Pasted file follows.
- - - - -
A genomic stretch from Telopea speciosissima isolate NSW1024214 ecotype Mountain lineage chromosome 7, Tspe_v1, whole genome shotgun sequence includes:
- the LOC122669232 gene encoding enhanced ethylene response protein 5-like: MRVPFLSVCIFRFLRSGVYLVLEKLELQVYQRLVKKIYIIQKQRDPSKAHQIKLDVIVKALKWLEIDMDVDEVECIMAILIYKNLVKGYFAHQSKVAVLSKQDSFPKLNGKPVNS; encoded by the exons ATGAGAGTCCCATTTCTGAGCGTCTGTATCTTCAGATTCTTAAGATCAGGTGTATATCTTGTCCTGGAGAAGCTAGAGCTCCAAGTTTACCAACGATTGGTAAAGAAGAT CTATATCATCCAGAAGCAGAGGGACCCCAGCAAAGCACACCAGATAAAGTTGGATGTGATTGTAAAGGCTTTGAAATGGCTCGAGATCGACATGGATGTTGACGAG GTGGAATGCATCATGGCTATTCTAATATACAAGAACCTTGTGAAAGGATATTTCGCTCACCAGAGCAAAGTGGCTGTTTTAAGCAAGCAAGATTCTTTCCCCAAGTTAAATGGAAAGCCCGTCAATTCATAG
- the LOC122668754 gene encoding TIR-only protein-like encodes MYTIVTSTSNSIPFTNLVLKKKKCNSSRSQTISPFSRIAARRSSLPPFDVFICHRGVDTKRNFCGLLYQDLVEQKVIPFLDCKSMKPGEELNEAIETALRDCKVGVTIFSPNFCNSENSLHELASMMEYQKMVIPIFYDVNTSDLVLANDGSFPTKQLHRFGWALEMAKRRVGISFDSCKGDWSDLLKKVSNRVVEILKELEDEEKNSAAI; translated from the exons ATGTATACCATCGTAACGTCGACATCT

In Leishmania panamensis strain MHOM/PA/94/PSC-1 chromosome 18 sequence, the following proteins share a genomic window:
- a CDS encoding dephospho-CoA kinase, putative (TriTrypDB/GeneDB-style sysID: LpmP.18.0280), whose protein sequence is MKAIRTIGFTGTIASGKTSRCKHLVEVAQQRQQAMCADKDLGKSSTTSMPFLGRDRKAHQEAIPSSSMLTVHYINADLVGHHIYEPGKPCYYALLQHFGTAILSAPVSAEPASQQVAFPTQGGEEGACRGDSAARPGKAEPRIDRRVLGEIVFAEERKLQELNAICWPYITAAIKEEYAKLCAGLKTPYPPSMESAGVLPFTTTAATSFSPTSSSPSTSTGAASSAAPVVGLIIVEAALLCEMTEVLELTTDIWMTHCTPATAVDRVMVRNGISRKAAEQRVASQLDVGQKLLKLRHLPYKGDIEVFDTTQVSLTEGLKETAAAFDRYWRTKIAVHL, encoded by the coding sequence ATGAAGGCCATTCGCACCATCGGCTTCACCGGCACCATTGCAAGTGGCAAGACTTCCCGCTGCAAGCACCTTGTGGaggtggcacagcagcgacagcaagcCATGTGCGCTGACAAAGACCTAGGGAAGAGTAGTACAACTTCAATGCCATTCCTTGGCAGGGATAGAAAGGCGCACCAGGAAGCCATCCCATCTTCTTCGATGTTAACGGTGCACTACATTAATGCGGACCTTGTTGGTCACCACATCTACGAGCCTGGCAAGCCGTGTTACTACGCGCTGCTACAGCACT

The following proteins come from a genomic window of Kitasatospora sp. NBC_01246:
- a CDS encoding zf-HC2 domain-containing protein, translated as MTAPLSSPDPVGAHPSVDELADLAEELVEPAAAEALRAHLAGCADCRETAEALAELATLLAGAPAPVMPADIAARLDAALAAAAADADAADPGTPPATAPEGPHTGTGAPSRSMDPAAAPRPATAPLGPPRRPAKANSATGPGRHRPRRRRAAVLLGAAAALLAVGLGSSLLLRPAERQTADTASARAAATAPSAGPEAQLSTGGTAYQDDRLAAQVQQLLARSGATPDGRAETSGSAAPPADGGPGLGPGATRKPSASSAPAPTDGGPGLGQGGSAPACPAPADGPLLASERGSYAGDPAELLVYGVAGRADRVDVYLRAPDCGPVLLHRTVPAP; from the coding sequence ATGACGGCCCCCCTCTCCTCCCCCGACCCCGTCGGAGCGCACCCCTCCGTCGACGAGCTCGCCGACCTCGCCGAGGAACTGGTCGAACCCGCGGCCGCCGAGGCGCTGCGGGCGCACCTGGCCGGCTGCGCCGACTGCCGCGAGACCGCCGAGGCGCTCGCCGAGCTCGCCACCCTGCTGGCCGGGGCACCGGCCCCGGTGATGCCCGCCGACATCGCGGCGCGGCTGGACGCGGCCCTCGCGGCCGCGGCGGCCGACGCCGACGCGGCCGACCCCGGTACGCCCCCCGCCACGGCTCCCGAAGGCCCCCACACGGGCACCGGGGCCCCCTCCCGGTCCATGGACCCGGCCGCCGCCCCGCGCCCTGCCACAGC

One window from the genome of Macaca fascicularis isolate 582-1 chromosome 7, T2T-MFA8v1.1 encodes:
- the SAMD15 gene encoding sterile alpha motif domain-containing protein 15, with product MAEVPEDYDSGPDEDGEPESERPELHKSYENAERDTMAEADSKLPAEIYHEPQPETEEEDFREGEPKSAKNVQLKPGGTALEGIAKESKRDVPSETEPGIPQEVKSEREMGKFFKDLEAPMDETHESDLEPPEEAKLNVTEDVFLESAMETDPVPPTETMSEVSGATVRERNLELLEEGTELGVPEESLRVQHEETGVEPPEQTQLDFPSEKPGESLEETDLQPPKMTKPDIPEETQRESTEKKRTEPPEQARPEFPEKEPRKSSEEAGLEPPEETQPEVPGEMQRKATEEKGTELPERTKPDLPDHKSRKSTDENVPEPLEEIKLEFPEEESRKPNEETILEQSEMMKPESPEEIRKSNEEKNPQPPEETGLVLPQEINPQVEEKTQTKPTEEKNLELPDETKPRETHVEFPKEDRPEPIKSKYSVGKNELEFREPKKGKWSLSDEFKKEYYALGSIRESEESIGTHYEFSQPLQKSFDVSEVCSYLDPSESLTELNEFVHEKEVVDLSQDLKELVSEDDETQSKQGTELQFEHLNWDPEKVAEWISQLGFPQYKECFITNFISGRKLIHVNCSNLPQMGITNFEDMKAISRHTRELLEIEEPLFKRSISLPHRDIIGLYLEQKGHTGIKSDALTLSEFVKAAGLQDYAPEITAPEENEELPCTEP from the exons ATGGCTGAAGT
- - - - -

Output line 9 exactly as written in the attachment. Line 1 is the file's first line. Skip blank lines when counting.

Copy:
- the SAMD15 gene encoding sterile alpha motif domain-containing protein 15, with product MAEVPEDYDSGPDEDGEPESERPELHKSYENAERDTMAEADSKLPAEIYHEPQPETEEEDFREGEPKSAKNVQLKPGGTALEGIAKESKRDVPSETEPGIPQEVKSEREMGKFFKDLEAPMDETHESDLEPPEEAKLNVTEDVFLESAMETDPVPPTETMSEVSGATVRERNLELLEEGTELGVPEESLRVQHEETGVEPPEQTQLDFPSEKPGESLEETDLQPPKMTKPDIPEETQRESTEKKRTEPPEQARPEFPEKEPRKSSEEAGLEPPEETQPEVPGEMQRKATEEKGTELPERTKPDLPDHKSRKSTDENVPEPLEEIKLEFPEEESRKPNEETILEQSEMMKPESPEEIRKSNEEKNPQPPEETGLVLPQEINPQVEEKTQTKPTEEKNLELPDETKPRETHVEFPKEDRPEPIKSKYSVGKNELEFREPKKGKWSLSDEFKKEYYALGSIRESEESIGTHYEFSQPLQKSFDVSEVCSYLDPSESLTELNEFVHEKEVVDLSQDLKELVSEDDETQSKQGTELQFEHLNWDPEKVAEWISQLGFPQYKECFITNFISGRKLIHVNCSNLPQMGITNFEDMKAISRHTRELLEIEEPLFKRSISLPHRDIIGLYLEQKGHTGIKSDALTLSEFVKAAGLQDYAPEITAPEENEELPCTEP from the exons ATGGCTGAAGT